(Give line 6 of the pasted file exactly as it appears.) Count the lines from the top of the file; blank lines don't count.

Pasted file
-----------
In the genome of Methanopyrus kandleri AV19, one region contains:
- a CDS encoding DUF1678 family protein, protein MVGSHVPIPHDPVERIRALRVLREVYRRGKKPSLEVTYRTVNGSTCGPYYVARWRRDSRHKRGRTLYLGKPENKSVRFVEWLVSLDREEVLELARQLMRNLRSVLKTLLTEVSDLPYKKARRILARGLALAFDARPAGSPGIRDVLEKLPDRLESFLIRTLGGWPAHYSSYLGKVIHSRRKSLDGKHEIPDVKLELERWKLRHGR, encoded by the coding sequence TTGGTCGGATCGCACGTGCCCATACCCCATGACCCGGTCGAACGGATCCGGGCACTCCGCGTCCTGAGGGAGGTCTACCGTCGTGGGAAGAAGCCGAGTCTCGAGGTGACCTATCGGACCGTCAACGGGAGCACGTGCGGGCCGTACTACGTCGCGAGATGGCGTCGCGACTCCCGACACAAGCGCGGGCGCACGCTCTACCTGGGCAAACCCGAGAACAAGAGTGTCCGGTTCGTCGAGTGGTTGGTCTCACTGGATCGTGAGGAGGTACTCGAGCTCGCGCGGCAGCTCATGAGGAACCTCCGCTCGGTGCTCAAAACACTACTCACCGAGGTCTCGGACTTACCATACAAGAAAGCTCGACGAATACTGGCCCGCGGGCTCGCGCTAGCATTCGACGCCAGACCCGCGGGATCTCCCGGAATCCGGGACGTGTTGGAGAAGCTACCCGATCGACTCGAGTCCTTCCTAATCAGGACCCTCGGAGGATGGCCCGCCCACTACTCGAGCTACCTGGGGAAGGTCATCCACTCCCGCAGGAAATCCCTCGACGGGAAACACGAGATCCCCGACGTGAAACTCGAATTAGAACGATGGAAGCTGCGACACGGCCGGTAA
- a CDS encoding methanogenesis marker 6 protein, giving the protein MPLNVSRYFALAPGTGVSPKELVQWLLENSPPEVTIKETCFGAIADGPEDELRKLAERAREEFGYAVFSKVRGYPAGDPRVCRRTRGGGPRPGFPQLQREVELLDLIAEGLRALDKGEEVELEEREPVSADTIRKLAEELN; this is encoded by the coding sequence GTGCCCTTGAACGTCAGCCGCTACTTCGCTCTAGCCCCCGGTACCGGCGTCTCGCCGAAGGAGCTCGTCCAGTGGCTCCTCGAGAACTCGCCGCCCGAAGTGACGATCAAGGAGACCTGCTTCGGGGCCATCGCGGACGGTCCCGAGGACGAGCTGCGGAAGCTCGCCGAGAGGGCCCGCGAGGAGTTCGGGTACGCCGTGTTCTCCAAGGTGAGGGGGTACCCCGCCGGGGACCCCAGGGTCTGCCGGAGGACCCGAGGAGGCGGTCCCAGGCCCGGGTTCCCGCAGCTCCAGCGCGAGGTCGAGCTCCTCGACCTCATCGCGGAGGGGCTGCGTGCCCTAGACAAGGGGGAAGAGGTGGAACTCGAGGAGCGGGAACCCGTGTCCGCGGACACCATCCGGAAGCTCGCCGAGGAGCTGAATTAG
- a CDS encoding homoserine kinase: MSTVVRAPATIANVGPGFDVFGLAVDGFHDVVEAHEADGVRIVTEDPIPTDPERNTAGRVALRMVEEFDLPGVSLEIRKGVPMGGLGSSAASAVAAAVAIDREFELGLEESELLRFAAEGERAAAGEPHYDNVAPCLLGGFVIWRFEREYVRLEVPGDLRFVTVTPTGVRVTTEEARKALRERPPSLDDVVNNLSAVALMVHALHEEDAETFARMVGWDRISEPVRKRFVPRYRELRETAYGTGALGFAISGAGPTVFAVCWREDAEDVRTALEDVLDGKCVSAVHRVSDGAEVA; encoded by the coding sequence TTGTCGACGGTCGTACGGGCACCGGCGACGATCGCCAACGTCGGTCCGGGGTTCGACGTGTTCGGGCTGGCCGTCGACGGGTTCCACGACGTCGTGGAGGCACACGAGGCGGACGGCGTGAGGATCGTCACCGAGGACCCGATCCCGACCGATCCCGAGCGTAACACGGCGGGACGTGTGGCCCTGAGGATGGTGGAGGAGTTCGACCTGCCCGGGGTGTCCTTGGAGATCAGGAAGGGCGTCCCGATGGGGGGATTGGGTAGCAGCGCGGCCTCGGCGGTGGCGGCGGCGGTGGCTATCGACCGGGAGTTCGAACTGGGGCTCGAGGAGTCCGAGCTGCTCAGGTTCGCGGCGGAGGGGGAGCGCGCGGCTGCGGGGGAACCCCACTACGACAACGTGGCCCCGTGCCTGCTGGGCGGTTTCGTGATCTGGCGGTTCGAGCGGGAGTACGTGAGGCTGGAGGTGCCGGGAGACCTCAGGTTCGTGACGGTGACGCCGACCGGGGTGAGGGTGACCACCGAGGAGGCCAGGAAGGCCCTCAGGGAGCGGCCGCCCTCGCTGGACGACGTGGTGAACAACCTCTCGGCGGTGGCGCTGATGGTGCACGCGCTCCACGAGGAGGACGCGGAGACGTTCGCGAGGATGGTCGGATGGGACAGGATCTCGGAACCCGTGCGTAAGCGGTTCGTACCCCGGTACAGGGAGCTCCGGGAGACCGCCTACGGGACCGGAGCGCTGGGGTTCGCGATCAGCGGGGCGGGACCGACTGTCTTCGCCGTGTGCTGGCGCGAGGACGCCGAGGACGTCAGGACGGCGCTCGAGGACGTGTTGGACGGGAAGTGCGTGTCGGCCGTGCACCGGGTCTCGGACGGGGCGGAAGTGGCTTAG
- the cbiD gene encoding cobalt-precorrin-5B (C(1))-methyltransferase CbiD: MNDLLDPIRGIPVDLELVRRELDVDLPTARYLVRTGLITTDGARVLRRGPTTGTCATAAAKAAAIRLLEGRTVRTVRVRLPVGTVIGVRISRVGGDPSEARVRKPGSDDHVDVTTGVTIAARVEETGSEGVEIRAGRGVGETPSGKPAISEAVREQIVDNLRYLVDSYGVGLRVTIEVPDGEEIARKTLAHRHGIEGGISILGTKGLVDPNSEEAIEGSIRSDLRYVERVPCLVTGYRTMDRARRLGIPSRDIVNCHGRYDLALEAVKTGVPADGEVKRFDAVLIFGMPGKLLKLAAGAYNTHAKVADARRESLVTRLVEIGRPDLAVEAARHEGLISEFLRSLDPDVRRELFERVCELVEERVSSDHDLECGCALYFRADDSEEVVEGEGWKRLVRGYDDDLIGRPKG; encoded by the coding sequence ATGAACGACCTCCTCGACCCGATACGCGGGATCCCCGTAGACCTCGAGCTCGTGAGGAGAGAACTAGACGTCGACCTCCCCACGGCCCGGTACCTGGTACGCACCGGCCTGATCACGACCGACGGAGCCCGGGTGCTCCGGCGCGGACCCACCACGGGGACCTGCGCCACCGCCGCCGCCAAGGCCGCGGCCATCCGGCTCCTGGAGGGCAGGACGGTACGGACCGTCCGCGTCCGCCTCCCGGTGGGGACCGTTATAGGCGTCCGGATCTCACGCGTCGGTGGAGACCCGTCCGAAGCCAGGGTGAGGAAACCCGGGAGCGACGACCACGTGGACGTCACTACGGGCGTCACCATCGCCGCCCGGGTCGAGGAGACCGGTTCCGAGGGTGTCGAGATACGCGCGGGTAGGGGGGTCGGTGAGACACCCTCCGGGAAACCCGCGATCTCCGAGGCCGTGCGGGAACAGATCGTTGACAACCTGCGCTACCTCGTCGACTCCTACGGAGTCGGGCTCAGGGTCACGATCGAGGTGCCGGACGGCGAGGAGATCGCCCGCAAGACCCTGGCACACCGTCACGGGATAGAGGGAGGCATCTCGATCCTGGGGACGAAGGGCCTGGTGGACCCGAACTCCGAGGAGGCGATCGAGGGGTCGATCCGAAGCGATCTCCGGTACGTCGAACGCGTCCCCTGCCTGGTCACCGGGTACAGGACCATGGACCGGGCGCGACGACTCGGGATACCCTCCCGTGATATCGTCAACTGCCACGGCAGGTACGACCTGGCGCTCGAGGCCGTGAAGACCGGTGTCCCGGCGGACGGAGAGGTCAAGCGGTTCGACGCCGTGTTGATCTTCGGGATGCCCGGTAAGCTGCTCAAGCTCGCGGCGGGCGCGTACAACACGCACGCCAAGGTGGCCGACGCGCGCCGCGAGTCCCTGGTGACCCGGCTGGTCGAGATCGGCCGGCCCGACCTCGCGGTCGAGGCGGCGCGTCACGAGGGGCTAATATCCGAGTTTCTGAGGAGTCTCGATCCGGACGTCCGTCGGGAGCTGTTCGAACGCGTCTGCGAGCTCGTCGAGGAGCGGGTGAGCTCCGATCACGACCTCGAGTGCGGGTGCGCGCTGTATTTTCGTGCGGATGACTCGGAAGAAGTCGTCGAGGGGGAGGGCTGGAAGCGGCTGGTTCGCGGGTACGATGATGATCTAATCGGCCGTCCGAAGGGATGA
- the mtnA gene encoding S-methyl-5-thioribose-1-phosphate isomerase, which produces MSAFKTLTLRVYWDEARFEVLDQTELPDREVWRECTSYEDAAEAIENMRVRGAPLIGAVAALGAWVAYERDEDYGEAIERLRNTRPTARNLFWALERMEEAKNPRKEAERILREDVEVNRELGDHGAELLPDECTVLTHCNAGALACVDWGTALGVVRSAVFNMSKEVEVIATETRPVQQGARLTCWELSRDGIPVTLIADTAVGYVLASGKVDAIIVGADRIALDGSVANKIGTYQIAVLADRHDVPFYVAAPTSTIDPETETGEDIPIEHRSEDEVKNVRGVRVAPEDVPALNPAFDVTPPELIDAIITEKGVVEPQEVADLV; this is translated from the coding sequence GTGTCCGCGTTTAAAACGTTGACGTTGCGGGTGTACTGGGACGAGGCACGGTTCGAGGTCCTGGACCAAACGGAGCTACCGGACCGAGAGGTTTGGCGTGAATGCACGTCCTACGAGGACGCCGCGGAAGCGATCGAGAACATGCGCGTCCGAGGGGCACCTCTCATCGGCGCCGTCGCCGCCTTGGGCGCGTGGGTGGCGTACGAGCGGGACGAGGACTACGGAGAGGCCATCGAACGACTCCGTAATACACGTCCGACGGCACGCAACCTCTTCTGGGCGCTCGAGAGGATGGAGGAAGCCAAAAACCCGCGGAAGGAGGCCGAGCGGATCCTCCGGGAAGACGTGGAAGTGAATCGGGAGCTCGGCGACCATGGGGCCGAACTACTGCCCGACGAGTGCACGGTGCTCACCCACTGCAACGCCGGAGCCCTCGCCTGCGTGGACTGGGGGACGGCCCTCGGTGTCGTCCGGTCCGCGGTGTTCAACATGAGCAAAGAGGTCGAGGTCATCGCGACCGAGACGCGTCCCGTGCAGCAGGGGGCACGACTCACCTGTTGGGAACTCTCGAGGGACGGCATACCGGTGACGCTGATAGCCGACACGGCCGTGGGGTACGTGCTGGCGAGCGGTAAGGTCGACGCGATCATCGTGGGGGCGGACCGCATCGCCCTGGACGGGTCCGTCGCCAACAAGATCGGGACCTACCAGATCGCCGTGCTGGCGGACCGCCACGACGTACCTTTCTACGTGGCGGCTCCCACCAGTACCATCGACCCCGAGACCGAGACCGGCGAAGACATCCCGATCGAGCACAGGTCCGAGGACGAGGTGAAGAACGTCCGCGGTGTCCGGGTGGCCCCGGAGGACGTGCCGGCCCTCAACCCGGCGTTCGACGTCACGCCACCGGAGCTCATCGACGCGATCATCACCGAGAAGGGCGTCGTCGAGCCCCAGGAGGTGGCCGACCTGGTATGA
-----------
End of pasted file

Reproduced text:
- the mtnA gene encoding S-methyl-5-thioribose-1-phosphate isomerase, which produces MSAFKTLTLRVYWDEARFEVLDQTELPDREVWRECTSYEDAAEAIENMRVRGAPLIGAVAALGAWVAYERDEDYGEAIERLRNTRPTARNLFWALERMEEAKNPRKEAERILREDVEVNRELGDHGAELLPDECTVLTHCNAGALACVDWGTALGVVRSAVFNMSKEVEVIATETRPVQQGARLTCWELSRDGIPVTLIADTAVGYVLASGKVDAIIVGADRIALDGSVANKIGTYQIAVLADRHDVPFYVAAPTSTIDPETETGEDIPIEHRSEDEVKNVRGVRVAPEDVPALNPAFDVTPPELIDAIITEKGVVEPQEVADLV; this is translated from the coding sequence GTGTCCGCGTTTAAAACGTTGACGTTGCGGGTGTACTGGGACGAGGCACGGTTCGAGGTCCTGGACCAAACGGAGCTACCGGACCGAGAGGTTTGGCGTGAATGCACGTCCTACGAGGACGCCGCGGAAGCGATCGAGAACATGCGCGTCCGAGGGGCACCTCTCATCGGCGCCGTCGCCGCCTTGGGCGCGTGGGTGGCGTACGAGCGGGACGAGGACTACGGAGAGGCCATCGAACGACTCCGTAATACACGTCCGACGGCACGCAACCTCTTCTGGGCGCTCGAGAGGATGGAGGAAGCCAAAAACCCGCGGAAGGAGGCCGAGCGGATCCTCCGGGAAGACGTGGAAGTGAATCGGGAGCTCGGCGACCATGGGGCCGAACTACTGCCCGACGAGTGCACGGTGCTCACCCACTGCAACGCCGGAGCCCTCGCCTGCGTGGACTGGGGGACGGCCCTCGGTGTCGTCCGGTCCGCGGTGTTCAACATGAGCAAAGAGGTCGAGGTCATCGCGACCGAGACGCGTCCCGTGCAGCAGGGGGCACGACTCACCTGTTGGGAACTCTCGAGGGACGGCATACCGGTGACGCTGATAGCCGACACGGCCGTGGGGTACGTGCTGGCGAGCGGTAAGGTCGACGCGATCATCGTGGGGGCGGACCGCATCGCCCTGGACGGGTCCGTCGCCAACAAGATCGGGACCTACCAGATCGCCGTGCTGGCGGACCGCCACGACGTACCTTTCTACGTGGCGGCTCCCACCAGTACCATCGACCCCGAGACCGAGACCGGCGAAGACATCCCGATCGAGCACAGGTCCGAGGACGAGGTGAAGAACGTCCGCGGTGTCCGGGTGGCCCCGGAGGACGTGCCGGCCCTCAACCCGGCGTTCGACGTCACGCCACCGGAGCTCATCGACGCGATCATCACCGAGAAGGGCGTCGTCGAGCCCCAGGAGGTGGCCGACCTGGTATGA